MUSIC Antsy McClain Amir ElSaffar and the Two Rivers Ensemble THEATER ‘A Midsummer Night’s Dream’ ‘Dust’ RUBBERBANDance Group ART Eric Van Nielsen Second Nature: Junk Rethunk COMEDY Comedy-Gasm: Two Year Anniversary BOOKS NoViolet Bulawayo MOVIES Ulrike Ottinger: Berlin Trilogy
Thursday, 8 p.m.
20 S. Second St.
Country music has been drifting ever closer to mainstream pop for more than two decades, but as long as singer-songwriters like Antsy McClain stick around, the pop-ification of Nashville won’t ever be complete. With his band the Trailer Park Troubadours, he performs a classic country/rockabilly style with a sardonic storytelling humor, as evidenced by song titles like “Prozac Made Me Stay.”
Saturday, 8 p.m.
300 S. Broad St.
Led by trumpeter Amir ElSaffar, the Two Rivers Ensemble is a fusion of Middle Eastern sounds and jazz music, using mostly western instruments but also featuring the buzuq, a kind of flute. It’s hardly the first attempt to integrate the two musical traditions, but Two Rivers strives to create their own unique expression.
Through May 17
Philadelphia Shakespeare Theatre
2111 Sansom St.
Philadelphia Shakespeare Theatre performs this classic work by the Immortal Bard, which they describe as his “mediation on erotic fascination.” That it is, but it’s also full of pure silliness, because such fascination has to make fools of all of us at one point or another. The question is whether we allow it to — or whether some mischievous magic will do it for us.
‘She Stoops to Conquer’
The Powel House
244 S. Third St.
Mechanical Theater presents this 18th century comedy by Oliver Goldsmith, about Charles Marlow, an upper class cad who’s a Casanova with working class ladies but finds himself intimidated by women of his own breeding. Once such woman, Kate Hardcastle, takes a shine to him, and endeavors to break through this barrier by posing as a maid. Sneaky, sneaky.
Thursday through Saturday
140 N. Columbus Blvd.
FringeArts presents this opera by Robert Ashley with choreography by Megan Bridge and a video component that reacts in real time to the dancers’ movements. “Dust” is set on an unidentified street corner, where a few street dwellers recall the tale of their comrade, a war veteran and leg amputee who believed that he spoke to God under the influence of morphine.
Thursday through Saturday
2680 Walnut St.
This contemporary dance ensemble combines the rather different training of its co-heads, former Los Angeles street breakdancer Victor Quijada and French-Canadian Anne Plamondon, whose background is ballet. The spontaneous freedom of the former and the rigorous formality of the latter produce a unique tension, reflecting those primal opposing forces that seem to form the stuff of our lives.
Saturday through April 30
The Resource Exchange
1701 N. 2nd St.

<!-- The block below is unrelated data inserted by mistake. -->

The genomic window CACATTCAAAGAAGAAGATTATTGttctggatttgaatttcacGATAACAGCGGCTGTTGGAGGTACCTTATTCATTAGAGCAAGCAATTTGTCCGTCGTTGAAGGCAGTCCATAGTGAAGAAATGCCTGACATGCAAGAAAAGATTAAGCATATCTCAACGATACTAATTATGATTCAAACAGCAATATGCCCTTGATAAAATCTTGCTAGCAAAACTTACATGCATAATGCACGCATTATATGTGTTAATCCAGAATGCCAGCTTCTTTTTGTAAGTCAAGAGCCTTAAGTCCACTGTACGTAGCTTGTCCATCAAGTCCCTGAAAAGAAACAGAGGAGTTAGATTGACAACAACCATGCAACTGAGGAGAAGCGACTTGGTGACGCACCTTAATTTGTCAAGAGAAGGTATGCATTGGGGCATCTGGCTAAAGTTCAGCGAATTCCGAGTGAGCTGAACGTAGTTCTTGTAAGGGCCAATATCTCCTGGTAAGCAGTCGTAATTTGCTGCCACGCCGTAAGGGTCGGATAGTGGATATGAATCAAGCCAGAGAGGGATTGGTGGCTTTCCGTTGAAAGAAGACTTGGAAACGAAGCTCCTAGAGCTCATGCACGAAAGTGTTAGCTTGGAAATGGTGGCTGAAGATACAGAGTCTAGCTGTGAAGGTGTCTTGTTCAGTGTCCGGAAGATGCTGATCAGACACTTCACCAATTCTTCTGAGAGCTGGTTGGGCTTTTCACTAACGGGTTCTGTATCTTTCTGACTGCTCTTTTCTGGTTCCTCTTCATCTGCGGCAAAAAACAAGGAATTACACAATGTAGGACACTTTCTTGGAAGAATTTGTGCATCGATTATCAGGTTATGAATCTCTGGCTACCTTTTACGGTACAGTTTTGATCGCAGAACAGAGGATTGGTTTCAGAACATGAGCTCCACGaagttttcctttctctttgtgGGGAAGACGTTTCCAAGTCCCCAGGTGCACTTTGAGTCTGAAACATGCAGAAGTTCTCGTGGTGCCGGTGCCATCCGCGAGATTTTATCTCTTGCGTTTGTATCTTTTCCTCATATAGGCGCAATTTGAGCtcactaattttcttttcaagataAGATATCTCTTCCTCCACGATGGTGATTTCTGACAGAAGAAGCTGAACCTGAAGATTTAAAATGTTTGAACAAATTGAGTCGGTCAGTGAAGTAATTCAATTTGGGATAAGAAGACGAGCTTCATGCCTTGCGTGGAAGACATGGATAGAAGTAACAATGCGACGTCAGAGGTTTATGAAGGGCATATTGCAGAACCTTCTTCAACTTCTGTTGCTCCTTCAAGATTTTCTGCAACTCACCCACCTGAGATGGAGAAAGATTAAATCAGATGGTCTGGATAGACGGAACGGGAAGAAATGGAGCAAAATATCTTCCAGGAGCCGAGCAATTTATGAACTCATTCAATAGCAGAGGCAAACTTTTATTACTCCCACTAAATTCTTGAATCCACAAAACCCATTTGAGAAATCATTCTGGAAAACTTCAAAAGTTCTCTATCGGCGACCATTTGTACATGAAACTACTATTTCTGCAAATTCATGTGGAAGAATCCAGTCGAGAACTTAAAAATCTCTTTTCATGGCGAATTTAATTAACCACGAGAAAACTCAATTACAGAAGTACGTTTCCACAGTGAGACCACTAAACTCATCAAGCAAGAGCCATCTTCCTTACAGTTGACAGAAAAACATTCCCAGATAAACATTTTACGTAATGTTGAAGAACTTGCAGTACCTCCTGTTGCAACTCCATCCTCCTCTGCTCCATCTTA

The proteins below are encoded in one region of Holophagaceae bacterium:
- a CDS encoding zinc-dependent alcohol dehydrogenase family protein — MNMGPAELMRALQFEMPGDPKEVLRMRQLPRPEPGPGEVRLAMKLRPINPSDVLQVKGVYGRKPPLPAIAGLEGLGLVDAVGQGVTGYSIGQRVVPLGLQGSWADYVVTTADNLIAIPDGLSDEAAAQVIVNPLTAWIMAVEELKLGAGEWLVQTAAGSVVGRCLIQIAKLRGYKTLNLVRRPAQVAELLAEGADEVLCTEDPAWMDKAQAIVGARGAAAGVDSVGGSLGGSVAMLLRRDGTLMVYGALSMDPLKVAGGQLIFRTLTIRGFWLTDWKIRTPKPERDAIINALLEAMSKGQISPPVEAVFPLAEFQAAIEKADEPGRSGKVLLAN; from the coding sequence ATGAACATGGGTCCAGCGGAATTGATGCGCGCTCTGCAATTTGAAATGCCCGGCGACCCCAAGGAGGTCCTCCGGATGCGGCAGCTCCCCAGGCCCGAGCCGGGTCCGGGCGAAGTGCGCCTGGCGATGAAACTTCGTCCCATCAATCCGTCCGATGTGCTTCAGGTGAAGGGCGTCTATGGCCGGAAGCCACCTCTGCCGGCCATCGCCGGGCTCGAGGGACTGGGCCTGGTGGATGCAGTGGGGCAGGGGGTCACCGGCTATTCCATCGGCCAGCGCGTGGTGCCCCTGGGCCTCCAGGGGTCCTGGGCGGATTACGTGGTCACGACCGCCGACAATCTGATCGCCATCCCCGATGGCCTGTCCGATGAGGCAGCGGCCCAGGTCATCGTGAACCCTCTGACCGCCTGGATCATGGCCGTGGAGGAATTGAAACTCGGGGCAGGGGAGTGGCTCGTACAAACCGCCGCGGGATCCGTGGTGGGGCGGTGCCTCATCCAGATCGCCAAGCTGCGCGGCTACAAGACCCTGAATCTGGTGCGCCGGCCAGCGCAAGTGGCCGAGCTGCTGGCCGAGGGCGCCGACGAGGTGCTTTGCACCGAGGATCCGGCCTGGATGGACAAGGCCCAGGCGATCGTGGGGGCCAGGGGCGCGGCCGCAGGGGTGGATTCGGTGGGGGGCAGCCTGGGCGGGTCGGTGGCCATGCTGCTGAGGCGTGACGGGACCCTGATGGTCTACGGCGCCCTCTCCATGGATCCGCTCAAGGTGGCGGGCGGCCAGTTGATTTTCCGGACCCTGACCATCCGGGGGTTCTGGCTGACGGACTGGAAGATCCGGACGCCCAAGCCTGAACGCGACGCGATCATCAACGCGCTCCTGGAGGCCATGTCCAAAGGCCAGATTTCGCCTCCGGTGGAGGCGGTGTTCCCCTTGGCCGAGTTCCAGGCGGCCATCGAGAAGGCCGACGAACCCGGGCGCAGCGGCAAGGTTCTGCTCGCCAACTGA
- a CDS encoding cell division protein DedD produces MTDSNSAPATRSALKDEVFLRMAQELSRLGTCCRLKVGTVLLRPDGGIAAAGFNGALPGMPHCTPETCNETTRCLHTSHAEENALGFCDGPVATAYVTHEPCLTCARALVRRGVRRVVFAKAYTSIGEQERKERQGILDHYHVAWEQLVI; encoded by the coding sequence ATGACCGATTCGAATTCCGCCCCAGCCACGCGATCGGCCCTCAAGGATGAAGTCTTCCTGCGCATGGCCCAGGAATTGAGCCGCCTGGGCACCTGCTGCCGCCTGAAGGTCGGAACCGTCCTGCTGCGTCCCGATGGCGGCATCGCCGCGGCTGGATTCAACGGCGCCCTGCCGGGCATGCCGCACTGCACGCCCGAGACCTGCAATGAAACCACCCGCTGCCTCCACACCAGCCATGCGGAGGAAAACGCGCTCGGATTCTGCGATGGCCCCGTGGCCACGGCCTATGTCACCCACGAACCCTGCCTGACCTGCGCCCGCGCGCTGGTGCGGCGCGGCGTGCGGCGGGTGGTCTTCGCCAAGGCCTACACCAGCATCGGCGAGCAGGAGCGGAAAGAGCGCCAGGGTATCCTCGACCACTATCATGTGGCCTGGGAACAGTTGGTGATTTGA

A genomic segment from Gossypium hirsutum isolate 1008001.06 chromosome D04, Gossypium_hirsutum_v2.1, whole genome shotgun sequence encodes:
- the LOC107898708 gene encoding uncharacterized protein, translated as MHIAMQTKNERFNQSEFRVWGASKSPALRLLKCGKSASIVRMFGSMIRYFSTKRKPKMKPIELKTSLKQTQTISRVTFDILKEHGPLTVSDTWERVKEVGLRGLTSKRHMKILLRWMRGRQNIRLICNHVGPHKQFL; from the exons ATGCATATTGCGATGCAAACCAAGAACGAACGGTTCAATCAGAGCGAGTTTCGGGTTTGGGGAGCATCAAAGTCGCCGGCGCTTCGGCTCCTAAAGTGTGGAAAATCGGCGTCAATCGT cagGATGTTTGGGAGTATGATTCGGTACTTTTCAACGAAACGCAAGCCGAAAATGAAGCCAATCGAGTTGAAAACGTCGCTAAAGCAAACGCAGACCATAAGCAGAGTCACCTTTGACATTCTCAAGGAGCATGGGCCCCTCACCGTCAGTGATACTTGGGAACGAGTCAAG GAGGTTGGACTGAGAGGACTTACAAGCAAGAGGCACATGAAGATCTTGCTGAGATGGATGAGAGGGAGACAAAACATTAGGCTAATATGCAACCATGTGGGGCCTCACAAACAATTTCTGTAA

Painter Eric Van Nielsen began as a draftsman, but found himself increasingly drawn towards abstract art that utilizes pure color and form to affect the viewer. “Color is the language of emotion,” he writes in his artist’s statement, and his work does indeed affect powerfully through color. He made these evocative works by a new method he considers more environmentally sustainable.
Through October 31
3400 W. Girard Ave
Philadelphia Zoo hosts an art exhibition featuring animal-themed sculpture made from recycled materials, meant to inspire enthusiasm for recycling. The pieces are large-scale, including a 13-foot-tall gorilla made from car parts and a five-foot-long alligator made from chewing gum — that’s a lot of gum! There are 12 works all, each contributed by a different artist or group.
Saturday, 8 to 11 p.m.
114 Market St.
$7-$10, 21+, 800-838-3006
This comedy showcase celebrates two years of “comedy by the unashamed, for the unashamed,” as well as the Irish Pol’s recent move to a new, larger location. It’s hosted by Rachel Fogletto and features stand-up from Pete Steele, Sonia Zambrana, Keane Cobb and Lou Misiano, plus live music by Kate Nyx and storytelling from Martha Cooney.
Thursday, 6 p.m.
Kelly Writers House
3805 Locust Walk
Zimbabwe-born novelist NoViolet Bulawayo, whose most debut novel, 2013’s “We Need New Names” earned recognition from the New York Times, the Los Angeles Times, the Man Booker Prize and other quarters, will give a reading at Kelly Writers House. The book tells the story of Darling, a young girl growing up amidst violence in Zimbabwe who travels to America to live with her aunt.
Friday and Saturday
3701 Chestnut St.
International House screens three films by German filmmaker Ulrike Ottinger: 1979’s “Ticket of No Return,” 1981’s “Freak Orlando” and 1984’s “Dorian Gray in the Mirror of the Yellow Press.” The movies aren’t explicitly connected, but many of the same crew worked on all three, and they share Ottinger’s interests in performance art and socially critical sci-fi surrealism.
Amir ElSaffar and the Two Rivers Ensemble
‘A Midsummer Night’s Dream’
Eric Van Nielsen
Second Nature: Junk Rethunk
Comedy-Gasm: Two Year Anniversary
Ulrike Ottinger: Berlin Trilogy